After serving as chair of the Membership Committee and as a member of the Board of Directors, Watson was president of the Council in 1981–1982. He considers his tenure as president to be one of the greatest satisfactions of his career. “I and others at that time achieved some important changes in the way the organization functioned,” he said in his British accent, only slightly tempered by his years living in Canada. Watson helped to move the organization to become more democratic and more international, he explained. CBE had consisted of editors from only elite medical and biology journals, and Watson described it as “a bit like an old boys’ club”. He was at least partly responsible for changing the membership bylaws to include “all who could make a contribution”, he said. That move helped to lead to the name change to Council of Science Editors. It also might have contributed to the increase in total membership, from about 350 in June 1976 to around 1200 today.
Internationalization was an important goal for Watson, who gave it high priority during his presidency. He encouraged closer ties with European science editors and the International Federation of Scientific Editors’ Associations (IFSEA) and was active in that organization him self, both before and after his time as CBE president. He attended and sometimes presented at IFSEA conferences, served as IFSEA president, and kept CBE informed about the work and events of IFSEA. He also researched and lectured on the internationalization of standards for scientific journals, drawing on his experiences with IFSEA.
“I’d rather be in Philadelphia”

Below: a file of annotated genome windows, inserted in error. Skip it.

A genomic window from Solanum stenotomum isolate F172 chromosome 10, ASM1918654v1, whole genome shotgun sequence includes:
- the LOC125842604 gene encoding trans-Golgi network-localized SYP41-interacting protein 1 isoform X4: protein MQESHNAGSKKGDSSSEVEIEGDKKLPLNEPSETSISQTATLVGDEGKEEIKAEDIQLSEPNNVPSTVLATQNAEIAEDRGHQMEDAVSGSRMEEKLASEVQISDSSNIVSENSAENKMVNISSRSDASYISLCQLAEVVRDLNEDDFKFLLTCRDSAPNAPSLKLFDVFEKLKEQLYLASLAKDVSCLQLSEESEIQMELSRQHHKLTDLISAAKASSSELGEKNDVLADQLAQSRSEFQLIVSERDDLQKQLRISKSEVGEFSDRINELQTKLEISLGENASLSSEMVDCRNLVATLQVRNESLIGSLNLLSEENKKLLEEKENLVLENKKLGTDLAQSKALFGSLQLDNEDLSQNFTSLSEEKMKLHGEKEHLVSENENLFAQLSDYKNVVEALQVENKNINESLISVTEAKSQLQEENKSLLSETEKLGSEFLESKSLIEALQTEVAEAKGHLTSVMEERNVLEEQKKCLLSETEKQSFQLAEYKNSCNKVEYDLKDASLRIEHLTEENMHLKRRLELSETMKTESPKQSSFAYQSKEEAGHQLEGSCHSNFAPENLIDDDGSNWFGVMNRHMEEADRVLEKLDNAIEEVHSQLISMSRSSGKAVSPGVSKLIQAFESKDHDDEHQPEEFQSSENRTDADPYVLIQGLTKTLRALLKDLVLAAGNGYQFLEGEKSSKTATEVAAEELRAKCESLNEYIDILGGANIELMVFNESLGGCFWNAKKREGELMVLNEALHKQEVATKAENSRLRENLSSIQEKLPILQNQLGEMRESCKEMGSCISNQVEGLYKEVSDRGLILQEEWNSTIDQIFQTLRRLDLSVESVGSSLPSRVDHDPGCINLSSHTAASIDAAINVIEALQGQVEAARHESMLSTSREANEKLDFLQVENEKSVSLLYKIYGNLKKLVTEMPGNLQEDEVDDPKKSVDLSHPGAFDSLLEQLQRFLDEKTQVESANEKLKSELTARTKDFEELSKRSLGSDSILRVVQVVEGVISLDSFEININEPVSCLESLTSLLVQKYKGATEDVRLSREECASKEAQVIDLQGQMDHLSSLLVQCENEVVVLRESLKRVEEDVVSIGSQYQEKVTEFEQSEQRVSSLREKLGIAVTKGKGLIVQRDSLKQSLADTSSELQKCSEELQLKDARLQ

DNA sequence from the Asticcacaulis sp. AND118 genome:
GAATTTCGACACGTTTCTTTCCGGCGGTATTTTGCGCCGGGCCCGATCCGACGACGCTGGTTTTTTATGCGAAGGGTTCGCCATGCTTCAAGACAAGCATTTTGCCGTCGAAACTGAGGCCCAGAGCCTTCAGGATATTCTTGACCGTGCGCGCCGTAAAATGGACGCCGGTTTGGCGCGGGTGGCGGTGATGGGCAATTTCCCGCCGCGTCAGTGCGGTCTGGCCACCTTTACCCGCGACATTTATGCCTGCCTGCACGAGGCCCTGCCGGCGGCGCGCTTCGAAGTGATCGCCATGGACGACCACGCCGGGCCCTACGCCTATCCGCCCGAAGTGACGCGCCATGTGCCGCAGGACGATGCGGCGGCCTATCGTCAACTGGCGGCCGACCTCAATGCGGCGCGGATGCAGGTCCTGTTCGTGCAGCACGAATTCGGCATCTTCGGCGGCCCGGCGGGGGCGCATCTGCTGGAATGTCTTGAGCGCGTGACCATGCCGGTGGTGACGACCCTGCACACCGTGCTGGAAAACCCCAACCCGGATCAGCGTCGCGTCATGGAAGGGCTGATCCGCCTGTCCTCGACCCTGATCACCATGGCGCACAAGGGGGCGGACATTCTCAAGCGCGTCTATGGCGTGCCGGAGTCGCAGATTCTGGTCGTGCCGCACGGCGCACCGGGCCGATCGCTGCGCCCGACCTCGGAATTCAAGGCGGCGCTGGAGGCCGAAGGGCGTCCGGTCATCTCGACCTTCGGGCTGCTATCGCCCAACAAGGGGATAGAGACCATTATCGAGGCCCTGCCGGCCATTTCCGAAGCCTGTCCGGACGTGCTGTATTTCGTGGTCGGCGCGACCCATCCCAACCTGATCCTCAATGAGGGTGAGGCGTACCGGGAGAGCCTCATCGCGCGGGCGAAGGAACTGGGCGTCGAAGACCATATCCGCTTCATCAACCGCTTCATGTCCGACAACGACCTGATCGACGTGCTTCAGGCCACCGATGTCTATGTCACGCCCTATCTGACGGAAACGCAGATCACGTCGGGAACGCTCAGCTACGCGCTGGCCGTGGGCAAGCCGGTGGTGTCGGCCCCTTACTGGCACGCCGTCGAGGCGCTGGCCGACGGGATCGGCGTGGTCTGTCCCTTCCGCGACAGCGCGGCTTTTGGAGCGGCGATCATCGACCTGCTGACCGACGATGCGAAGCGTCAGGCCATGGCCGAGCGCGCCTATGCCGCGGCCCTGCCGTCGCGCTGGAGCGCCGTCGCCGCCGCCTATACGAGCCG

Having the choice among 6 months in Paris, 6 months in Rome, and a year in Philadelphia, Watson opted to spend his sabbatical in 1978 in the City of Brotherly Love. This decision was based largely on his desire to work with Eugene Garfield (a pioneering architect of bibliographic information tools), whom he had met through CBE. Watson spent the year as a visiting scientist at the Institute for Scientific Information, a job that involved a lot of lecturing. Meanwhile, he studied research communication at Drexel University. Reaffirming his joking quoting of WC Fields above, Watson enjoyed his year in the United States, after which he returned to the Canadian Fisheries Research Board.
Having worked in the same place for 15 years, Watson began to feel restless. Thus, in 1986, he moved to Halifax, Nova Scotia, and joined the International Centre for Ocean Development as its director of information. This organization helps small island states to manage their ocean space, so Watson’s experience with fisheries research and communication of marine-science information was useful.